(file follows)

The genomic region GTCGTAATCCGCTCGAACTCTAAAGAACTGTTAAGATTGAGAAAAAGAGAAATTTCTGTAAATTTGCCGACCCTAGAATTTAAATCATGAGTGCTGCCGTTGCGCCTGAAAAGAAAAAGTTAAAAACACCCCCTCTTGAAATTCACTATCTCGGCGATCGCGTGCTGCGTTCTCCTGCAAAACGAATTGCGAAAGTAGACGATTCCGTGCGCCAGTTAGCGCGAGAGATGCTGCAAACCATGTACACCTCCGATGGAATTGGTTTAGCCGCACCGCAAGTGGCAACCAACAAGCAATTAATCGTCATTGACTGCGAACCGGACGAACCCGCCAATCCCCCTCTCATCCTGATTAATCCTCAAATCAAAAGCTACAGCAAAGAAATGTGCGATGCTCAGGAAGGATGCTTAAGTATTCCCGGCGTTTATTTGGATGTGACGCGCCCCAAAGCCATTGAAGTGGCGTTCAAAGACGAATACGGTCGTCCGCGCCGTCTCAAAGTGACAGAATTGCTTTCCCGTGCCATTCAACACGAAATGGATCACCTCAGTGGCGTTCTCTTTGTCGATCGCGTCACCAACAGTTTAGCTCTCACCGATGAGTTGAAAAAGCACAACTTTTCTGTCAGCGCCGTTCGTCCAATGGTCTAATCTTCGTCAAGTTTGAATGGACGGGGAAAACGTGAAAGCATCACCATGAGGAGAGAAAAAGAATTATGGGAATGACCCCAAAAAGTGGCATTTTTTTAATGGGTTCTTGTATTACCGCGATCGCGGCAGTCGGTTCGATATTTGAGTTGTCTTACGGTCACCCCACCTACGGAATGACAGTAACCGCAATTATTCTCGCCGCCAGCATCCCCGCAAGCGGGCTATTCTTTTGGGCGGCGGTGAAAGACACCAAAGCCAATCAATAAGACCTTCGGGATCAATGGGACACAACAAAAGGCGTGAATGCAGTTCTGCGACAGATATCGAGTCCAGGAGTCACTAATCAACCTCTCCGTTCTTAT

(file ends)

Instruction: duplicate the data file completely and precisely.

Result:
The genomic region GTCGTAATCCGCTCGAACTCTAAAGAACTGTTAAGATTGAGAAAAAGAGAAATTTCTGTAAATTTGCCGACCCTAGAATTTAAATCATGAGTGCTGCCGTTGCGCCTGAAAAGAAAAAGTTAAAAACACCCCCTCTTGAAATTCACTATCTCGGCGATCGCGTGCTGCGTTCTCCTGCAAAACGAATTGCGAAAGTAGACGATTCCGTGCGCCAGTTAGCGCGAGAGATGCTGCAAACCATGTACACCTCCGATGGAATTGGTTTAGCCGCACCGCAAGTGGCAACCAACAAGCAATTAATCGTCATTGACTGCGAACCGGACGAACCCGCCAATCCCCCTCTCATCCTGATTAATCCTCAAATCAAAAGCTACAGCAAAGAAATGTGCGATGCTCAGGAAGGATGCTTAAGTATTCCCGGCGTTTATTTGGATGTGACGCGCCCCAAAGCCATTGAAGTGGCGTTCAAAGACGAATACGGTCGTCCGCGCCGTCTCAAAGTGACAGAATTGCTTTCCCGTGCCATTCAACACGAAATGGATCACCTCAGTGGCGTTCTCTTTGTCGATCGCGTCACCAACAGTTTAGCTCTCACCGATGAGTTGAAAAAGCACAACTTTTCTGTCAGCGCCGTTCGTCCAATGGTCTAATCTTCGTCAAGTTTGAATGGACGGGGAAAACGTGAAAGCATCACCATGAGGAGAGAAAAAGAATTATGGGAATGACCCCAAAAAGTGGCATTTTTTTAATGGGTTCTTGTATTACCGCGATCGCGGCAGTCGGTTCGATATTTGAGTTGTCTTACGGTCACCCCACCTACGGAATGACAGTAACCGCAATTATTCTCGCCGCCAGCATCCCCGCAAGCGGGCTATTCTTTTGGGCGGCGGTGAAAGACACCAAAGCCAATCAATAAGACCTTCGGGATCAATGGGACACAACAAAAGGCGTGAATGCAGTTCTGCGACAGATATCGAGTCCAGGAGTCACTAATCAACCTCTCCGTTCTTAT